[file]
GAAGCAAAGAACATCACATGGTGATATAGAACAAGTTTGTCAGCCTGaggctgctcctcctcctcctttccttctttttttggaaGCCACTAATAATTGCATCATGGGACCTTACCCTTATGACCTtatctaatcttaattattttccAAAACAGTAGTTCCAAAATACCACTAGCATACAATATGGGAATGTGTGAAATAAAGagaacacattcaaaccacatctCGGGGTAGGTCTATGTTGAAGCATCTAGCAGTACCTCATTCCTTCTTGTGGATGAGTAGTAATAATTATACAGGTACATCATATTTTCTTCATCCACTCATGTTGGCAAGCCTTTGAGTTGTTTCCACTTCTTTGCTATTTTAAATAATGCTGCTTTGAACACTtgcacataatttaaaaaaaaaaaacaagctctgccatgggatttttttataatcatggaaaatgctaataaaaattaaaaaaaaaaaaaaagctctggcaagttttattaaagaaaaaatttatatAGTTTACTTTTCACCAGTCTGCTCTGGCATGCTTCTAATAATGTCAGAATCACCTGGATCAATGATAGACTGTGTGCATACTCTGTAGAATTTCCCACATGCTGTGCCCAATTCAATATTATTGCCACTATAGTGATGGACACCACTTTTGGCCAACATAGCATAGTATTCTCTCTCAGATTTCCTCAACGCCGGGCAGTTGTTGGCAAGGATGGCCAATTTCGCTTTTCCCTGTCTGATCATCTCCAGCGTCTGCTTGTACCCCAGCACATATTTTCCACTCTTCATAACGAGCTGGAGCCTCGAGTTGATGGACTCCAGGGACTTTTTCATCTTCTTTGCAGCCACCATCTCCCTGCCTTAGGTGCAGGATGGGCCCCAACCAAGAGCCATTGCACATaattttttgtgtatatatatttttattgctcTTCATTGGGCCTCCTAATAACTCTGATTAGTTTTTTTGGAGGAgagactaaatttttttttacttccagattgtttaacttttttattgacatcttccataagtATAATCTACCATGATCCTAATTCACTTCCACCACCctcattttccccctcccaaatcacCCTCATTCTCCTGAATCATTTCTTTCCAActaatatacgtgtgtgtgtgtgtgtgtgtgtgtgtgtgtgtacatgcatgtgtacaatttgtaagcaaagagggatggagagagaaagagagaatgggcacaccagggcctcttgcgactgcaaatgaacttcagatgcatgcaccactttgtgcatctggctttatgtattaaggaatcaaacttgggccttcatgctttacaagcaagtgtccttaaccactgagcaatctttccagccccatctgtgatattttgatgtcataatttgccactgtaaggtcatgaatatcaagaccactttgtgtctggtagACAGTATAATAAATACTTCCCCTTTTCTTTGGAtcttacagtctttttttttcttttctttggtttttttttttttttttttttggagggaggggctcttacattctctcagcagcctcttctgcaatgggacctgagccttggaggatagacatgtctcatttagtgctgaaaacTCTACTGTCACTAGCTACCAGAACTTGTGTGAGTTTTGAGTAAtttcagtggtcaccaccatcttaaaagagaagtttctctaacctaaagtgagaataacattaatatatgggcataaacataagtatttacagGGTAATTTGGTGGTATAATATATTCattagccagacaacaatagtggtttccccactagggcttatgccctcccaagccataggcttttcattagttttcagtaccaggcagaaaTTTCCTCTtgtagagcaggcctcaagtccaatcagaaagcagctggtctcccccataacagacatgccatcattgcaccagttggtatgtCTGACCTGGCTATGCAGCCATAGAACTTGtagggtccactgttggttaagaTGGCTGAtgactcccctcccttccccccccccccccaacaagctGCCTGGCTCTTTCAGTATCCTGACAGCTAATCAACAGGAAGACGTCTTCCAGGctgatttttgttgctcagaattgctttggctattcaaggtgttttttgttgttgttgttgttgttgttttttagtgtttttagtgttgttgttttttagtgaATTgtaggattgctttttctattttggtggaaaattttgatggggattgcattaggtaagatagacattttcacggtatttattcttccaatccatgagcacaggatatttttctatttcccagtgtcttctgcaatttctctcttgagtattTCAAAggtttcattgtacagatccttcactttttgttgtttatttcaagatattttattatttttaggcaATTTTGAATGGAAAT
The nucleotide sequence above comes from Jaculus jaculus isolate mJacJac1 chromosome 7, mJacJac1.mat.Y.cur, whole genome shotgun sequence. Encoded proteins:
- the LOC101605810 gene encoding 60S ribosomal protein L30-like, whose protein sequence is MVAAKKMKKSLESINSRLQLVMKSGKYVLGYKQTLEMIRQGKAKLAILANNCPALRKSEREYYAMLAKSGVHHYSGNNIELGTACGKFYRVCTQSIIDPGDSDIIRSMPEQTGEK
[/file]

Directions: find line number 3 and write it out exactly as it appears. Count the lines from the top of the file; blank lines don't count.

- the LOC101605810 gene encoding 60S ribosomal protein L30-like, whose protein sequence is MVAAKKMKKSLESINSRLQLVMKSGKYVLGYKQTLEMIRQGKAKLAILANNCPALRKSEREYYAMLAKSGVHHYSGNNIELGTACGKFYRVCTQSIIDPGDSDIIRSMPEQTGEK